LRT/BRT PPM Remarks

Tonight I attended a public participation session at City Hall to hear regular citizens talk about the LRT/BRT debate that’s currently happening in our city. I had it in the back of my mind that I might talk but I walked in completely unprepared. As speaker after speaker took the microphone I wrote down some remarks and then I screwed up the nerve to take my turn before council. Here are my remarks:

My name is Shawn Adamsson and I live in Ward 11.

I’m here to speak in favour of LRT.

Since the change in direction to a BRT-only solution I’ve spoken to more than a hundred people and even the most fervent BRT advocates that I’ve encountered can’t seem to get excited about putting another bus on the road. Practical? Sure, if you only look at the bottom line infrastructure upgrades. Game changer? It’s LTC 1.5. Not a chance.

Want to see what BRT can do for a city? Cast an eye to Winnipeg. Their five year old system has attracted almost zero private investment along their BRT corridors.

Want to know what an LRT can do for a city? Travel down the road to Waterloo. Short term traffic issues? Sure. But you’ll also find a community of people gathering to support businesses impacted by the construction. But there’s excitement, cranes are rising in the air along the LRT route and there’s an optimism about the future of the city.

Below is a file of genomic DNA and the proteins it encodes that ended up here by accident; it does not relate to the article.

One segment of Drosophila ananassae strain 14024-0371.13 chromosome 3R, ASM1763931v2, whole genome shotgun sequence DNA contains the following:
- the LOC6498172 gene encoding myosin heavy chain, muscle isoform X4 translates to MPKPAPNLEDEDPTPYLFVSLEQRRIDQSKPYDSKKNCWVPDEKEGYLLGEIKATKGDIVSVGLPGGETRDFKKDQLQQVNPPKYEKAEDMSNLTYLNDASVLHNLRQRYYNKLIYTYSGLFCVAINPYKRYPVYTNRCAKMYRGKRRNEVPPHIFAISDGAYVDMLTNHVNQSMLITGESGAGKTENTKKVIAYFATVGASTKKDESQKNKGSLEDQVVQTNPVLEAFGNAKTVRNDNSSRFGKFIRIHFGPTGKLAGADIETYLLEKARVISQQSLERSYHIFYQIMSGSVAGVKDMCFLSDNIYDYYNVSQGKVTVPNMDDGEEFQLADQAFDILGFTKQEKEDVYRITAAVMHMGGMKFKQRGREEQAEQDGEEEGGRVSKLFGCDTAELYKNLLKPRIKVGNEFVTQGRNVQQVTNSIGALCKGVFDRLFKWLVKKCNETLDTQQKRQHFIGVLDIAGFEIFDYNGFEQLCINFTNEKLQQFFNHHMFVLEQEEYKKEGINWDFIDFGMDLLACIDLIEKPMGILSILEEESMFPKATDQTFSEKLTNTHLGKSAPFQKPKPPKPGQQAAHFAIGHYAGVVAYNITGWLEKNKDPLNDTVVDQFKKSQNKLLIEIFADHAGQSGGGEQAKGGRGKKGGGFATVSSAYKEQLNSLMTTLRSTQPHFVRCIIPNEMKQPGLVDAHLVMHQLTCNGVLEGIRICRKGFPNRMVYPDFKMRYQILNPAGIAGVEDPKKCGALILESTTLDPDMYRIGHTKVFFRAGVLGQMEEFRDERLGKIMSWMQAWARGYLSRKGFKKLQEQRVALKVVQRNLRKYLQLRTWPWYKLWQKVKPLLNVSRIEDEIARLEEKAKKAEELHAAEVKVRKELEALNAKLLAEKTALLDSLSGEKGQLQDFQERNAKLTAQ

Sure rapid transit moves people around efficiently but just as importantly it builds cities and, as we can see from Waterloo, it can also build civic pride.

A few other points:

Some say we can upgrade the system to LRT later. Ottawa’s doing it right now after-all. I’ve spoken to an engineer working on that upgrade and they were despondent that the city made the mistake of putting in BRT 25 years ago. The upgrade is an economic, traffic and environmental nightmare and it could have been avoided with a little bit vision from the council of the day.

Buses can be environmentally responsible they say. Forget the impact of fuel consumption for a minute, building a bus creates FAR more environmental impact than running the thing. Building 3, 4 or 5 times as many buses to serve the same number of passengers as LRT is far from environmentally friendly.

One last thought, I’m a business owner and every couple of months I have a one on one meeting with each member of our team. Today I sat with one of our Fanshawe co-op students that’s finishing up school in December, a brilliant guy, and when I asked him what his plans were after graduation he said he was looking to leave the city. The naval gazing around things like uber, food trucks, green bins and rapid transit is pushing him to look to progressive cities. This is not the first time I’ve heard this from students. This is who we are to a lot of young people. You should be deeply concerned about this.

Is this who we are?

This will be your legacy. We’re a big city, the time for baby steps has passed. Take a leap.

Make us proud. (end)

Speaking in front of people terrifies me and I was shaking through the whole thing. It was disappointing to see the mayor leave the room at the beginning of my remarks and return at the end but other than that it went better than I could have hoped for.

Kudos to all the excellent people who stood up and made their voices heard tonight.